Colorado’s Felony DUI Law Goes Into Effect
Colorado’s new felony DUI law goes into effect today. Under the new law, which Governor John Hickenlooper signed on June 1, a person convicted of a fourth drunk driving offense can be charged with a felony and a fine of up to $500,000, as this blog has reported.
The state joins the 45 other states that have a felony DUI law, as Lindsay Watts writes for The Denver Channel. She notes that prior to this law, those convicted of DUI in Colorado were only charged with a misdemeanor and were sentenced up to only a year in jail.
In an article for KKCO11 News, Daniela Pardo quotes Dan Chermock of the Colorado State Patrol:
‘What this means for the drivers on our roadways is that we’re trying to make our roadways safer. We’re sick and tired of having people lose their lives for no reason — for having these people that have multiple DUI convictions that keep doing it,’ said Chermock.
As this blog reported, during the last five years, legislation similar to this new law failed in Colorado, partly because some Democrats were concerned that the bill did not do enough to rehabilitate habitual offenders with substance abuse problems. The first version of the bill would have created a felony charge for a third arrest for the worst cases, we wrote.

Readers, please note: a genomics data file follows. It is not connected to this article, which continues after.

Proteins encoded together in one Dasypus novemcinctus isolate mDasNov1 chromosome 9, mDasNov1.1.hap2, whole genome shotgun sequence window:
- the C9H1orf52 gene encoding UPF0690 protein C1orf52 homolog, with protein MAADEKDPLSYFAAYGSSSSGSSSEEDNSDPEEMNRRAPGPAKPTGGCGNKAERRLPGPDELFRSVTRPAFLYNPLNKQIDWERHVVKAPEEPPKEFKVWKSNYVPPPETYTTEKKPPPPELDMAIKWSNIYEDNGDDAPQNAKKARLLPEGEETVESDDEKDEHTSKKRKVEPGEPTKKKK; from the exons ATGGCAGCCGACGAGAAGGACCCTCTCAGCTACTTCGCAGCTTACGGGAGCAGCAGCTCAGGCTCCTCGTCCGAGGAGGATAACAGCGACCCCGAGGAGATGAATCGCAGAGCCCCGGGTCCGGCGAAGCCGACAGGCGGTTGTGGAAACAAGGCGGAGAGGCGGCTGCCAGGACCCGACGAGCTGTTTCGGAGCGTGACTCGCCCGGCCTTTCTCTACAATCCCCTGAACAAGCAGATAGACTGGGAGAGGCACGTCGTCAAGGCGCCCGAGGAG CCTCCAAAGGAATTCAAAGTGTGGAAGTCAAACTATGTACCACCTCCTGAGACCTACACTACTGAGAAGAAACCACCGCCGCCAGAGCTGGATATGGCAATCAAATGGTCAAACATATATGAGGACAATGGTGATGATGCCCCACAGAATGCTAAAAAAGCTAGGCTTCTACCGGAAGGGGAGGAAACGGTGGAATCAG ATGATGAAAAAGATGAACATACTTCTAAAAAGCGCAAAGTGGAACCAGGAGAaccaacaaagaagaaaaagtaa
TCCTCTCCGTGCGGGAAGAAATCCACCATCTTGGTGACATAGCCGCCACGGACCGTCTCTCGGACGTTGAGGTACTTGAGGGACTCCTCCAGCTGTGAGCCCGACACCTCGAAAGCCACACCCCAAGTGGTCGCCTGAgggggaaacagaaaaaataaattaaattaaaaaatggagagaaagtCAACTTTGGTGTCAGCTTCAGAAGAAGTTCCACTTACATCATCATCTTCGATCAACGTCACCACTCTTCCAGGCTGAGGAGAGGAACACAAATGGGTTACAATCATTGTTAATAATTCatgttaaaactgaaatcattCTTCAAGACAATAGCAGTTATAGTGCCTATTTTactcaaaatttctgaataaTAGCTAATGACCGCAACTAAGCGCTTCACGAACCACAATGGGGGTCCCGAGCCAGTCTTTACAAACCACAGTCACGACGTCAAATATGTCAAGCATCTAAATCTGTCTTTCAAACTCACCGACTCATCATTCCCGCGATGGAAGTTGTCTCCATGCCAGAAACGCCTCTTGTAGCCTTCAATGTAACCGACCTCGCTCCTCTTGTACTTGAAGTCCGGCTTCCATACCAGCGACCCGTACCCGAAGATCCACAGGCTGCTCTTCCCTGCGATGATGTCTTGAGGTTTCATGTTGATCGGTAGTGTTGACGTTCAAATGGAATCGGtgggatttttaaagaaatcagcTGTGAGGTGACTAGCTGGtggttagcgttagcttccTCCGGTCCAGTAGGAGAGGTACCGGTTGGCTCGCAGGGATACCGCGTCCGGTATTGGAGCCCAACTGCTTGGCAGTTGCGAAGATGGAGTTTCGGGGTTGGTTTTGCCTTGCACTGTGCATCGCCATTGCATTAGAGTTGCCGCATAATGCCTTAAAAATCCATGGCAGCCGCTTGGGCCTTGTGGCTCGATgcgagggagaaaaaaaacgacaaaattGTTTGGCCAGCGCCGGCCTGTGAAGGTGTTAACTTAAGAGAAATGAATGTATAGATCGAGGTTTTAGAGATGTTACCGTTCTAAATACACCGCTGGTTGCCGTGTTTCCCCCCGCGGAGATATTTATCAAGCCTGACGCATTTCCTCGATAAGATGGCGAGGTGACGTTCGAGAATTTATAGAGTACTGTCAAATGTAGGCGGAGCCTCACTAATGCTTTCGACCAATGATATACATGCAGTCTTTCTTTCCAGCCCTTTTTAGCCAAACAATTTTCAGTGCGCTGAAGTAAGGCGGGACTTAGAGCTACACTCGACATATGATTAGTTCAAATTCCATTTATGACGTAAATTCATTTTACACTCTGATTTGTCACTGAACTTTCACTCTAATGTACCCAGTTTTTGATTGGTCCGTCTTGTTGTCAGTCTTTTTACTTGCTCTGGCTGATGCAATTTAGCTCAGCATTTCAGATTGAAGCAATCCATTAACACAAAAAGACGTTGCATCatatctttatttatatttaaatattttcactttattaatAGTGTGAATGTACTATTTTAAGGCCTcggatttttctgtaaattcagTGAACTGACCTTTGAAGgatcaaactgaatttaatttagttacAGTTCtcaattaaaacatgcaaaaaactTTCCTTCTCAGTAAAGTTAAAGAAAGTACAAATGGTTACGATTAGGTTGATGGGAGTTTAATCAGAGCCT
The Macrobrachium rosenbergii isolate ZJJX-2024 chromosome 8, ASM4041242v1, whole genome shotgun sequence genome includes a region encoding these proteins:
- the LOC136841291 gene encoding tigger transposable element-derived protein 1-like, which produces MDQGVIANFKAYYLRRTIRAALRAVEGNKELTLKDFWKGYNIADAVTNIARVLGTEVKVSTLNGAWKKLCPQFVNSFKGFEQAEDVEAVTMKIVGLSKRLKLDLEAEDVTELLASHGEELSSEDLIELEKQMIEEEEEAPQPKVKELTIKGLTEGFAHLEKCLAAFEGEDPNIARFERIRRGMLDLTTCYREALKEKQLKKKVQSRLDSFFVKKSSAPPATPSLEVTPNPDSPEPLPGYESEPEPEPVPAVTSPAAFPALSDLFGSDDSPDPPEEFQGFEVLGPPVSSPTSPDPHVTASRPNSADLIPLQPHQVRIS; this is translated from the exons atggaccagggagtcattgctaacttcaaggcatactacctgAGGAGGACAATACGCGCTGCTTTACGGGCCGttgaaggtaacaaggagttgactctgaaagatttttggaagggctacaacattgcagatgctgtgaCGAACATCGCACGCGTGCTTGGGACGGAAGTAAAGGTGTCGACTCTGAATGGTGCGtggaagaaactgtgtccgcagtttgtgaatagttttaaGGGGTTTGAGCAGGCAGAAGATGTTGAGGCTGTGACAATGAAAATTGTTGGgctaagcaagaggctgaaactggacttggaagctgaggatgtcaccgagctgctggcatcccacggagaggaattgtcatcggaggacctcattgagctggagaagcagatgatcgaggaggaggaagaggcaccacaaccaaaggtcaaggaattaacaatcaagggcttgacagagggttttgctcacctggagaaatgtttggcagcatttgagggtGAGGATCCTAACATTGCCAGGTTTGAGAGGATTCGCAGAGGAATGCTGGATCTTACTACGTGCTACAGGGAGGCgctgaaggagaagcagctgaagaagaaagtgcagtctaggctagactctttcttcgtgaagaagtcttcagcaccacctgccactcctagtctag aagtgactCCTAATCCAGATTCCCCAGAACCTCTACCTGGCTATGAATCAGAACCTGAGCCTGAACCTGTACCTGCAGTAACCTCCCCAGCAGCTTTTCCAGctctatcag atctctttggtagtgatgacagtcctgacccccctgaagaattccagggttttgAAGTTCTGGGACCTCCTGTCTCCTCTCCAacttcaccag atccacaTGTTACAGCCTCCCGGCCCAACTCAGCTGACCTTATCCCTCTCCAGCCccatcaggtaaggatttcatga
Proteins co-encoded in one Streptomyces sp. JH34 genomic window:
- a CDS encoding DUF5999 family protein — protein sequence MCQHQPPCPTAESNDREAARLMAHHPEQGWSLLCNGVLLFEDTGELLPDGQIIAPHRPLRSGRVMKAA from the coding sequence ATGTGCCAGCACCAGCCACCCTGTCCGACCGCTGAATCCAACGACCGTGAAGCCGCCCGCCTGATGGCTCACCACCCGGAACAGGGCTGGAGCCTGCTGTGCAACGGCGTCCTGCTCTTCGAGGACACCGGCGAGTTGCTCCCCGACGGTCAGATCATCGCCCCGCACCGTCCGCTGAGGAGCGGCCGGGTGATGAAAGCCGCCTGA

Prado writes that Ellie Phipps, of Grand Junction, has worked hard to get stricter DUI laws in Colorado, after nearly losing her life when she was hit by a six-time DUI offender four years ago. She told Prado she is “thrilled” that the new law is going into effect but that it needs to be stronger in the future. She is also concerned about people driving while high, as Prado reports. Phipps is working with Mothers Against Drunk Driving to get tougher laws enacted during the next legislative session. She would like legislators to write a law that creates an automatic felony if a driver is found impaired with a minor as a passenger, Prado writes.
Gail Oleson, whose husband was killed by a drunk driver 33 years ago by a driver who had four DUI convictions (and who also died in the accident), testified to help change the law, Watts writes. “In my opinion, the law’s still not stringent enough,” Oleson said, as Watts writes. But it is a start in the right direction, Oleson said.
The new law will only apply to a small percentage of Colorado’s 24,000 cases of impaired driving annually, as this blog reported:
It gives judges discretion to sentence the offenders according to the facts and circumstances of each case, including a defendant’s willingness to participate in a treatment program, he writes. It is written to help prevent drunk drivers from reaching four strikes, Rittiman writes, by requiring them to get a conditional license that mandates the use of an ignition interlock device for two to five years after their driver’s license is revoked, [Brandon] Rittiman writes [for 9News]. As this blog has written, an interlock device will not allow the ignition to start if the person behind the wheel is not sober.